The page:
Continuous Integration in salesforce

I am planning to implement continuous integration using Git,Jenkins and Github in salesforce.My query is regarding the repository structure.We have 3 salesforce environments Production,QA and Integration sandboxes.is it advisable to have 3 different repositories for the 3 environments or one repository and multiple branches.My concern with second approach is if we maintain a single repository the individual developer would get access to complete production codebase and he would be able to commit the changes to master branch.Please let me know which approach is the best one to go.In case first approach is advisable then can we merge two different repositories in github?

Answer

Your question does not have an easy answer, and it looks like there are lots of tradeoffs.

In our company we have CI with salesforce. Every time a developer checks in, our CI server runs an ant script, using the Force.com migration tool, and runs all the unit tests in a test environment.

We use a single trunk and no branches. We have different revisions of the same trunk deployed to different environments (dev, staging, etc.).

We thought using one branch per environment, ideally automatically deploying to that environment once we check into the right branch. we didn’t see that many advantages on this approach and for the time being we haven’t implemented it.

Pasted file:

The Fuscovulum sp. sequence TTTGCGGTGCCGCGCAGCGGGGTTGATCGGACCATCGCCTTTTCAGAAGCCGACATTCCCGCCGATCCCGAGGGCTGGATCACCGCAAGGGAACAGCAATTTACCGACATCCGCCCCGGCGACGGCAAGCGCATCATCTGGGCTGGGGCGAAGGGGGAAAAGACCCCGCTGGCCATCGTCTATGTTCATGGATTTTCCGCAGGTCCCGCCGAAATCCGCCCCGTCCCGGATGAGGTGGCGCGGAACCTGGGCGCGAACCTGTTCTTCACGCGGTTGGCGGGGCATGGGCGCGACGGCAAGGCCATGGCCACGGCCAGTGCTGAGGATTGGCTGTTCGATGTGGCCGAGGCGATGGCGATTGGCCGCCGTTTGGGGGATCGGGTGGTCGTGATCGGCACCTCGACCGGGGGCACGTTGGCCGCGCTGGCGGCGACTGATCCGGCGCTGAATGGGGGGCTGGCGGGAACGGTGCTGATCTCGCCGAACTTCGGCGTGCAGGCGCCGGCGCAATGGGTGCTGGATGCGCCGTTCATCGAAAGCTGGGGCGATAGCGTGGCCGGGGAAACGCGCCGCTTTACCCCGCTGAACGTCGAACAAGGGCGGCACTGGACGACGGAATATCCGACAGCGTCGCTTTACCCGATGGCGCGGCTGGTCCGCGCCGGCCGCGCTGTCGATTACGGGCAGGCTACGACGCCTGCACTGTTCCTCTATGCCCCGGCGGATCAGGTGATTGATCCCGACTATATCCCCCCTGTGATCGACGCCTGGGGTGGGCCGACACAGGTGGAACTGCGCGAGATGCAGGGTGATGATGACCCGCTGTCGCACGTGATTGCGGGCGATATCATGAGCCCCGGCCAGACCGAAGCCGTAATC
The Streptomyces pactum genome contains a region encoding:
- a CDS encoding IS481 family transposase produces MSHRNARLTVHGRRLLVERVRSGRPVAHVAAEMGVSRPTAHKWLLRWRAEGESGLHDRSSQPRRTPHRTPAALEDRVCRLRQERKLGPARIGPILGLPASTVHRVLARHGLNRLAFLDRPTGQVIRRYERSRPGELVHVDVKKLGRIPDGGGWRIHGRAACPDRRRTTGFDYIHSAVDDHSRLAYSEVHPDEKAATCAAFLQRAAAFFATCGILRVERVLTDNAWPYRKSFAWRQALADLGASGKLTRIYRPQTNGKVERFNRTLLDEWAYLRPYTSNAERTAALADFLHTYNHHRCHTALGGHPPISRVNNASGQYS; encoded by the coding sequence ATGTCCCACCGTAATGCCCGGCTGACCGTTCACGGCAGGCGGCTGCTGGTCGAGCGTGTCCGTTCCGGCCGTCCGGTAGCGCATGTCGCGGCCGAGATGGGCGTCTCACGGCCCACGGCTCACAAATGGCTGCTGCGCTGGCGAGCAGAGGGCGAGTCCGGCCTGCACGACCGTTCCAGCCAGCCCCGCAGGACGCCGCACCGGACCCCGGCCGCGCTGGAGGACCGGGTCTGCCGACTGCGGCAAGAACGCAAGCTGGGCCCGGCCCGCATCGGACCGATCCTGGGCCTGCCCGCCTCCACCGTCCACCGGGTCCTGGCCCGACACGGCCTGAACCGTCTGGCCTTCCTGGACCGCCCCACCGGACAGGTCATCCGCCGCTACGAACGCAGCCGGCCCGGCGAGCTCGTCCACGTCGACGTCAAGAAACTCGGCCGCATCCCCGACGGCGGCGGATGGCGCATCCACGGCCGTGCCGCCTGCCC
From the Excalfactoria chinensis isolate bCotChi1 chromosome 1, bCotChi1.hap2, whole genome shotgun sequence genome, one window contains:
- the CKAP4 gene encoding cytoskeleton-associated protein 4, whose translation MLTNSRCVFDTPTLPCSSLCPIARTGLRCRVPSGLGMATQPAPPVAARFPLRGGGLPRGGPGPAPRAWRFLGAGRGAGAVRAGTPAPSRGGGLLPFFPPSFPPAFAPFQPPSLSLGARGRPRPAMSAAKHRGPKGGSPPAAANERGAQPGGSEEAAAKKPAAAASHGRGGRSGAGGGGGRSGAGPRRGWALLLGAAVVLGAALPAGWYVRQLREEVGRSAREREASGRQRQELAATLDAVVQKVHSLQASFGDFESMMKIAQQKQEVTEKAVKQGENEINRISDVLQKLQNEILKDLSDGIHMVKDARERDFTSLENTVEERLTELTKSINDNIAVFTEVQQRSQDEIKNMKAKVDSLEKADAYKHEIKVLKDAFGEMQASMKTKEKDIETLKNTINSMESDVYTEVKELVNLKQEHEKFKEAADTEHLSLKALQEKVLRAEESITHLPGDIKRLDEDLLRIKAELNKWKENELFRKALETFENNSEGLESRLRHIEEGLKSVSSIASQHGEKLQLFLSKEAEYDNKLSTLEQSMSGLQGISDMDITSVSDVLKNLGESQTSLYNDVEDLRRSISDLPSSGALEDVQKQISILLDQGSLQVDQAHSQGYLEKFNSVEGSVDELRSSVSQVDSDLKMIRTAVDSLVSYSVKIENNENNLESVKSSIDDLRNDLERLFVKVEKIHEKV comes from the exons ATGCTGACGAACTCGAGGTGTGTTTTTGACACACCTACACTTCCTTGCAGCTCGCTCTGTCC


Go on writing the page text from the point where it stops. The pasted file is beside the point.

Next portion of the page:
If you use 3 different repositories, then I don’t know how you can easily push a change from dev to staging and to production.

I would tend to go for the 3 branches.

What is concerning is that you said:

if we maintain a single repository the individual developer would get access to complete production codebase and he would be able to commit the changes to master branch

That sounds to me like there is a trust issue with the developers. I’m sure you can use some sort of permissions to limit who can check in to master. If you use Git, I think that you could have your devs doing push requests to master. You could then have a ‘trusted developer’ to review and accept those push requests into the master branch.

I don’t know much about git permissions so once you’ve designed your strategy, you could ask elsewhere for the implementation specifics.

Hope it helped

Attribution
Source : Link , Question Author : Vishnuvardhan goud , Answer Author : mkorman

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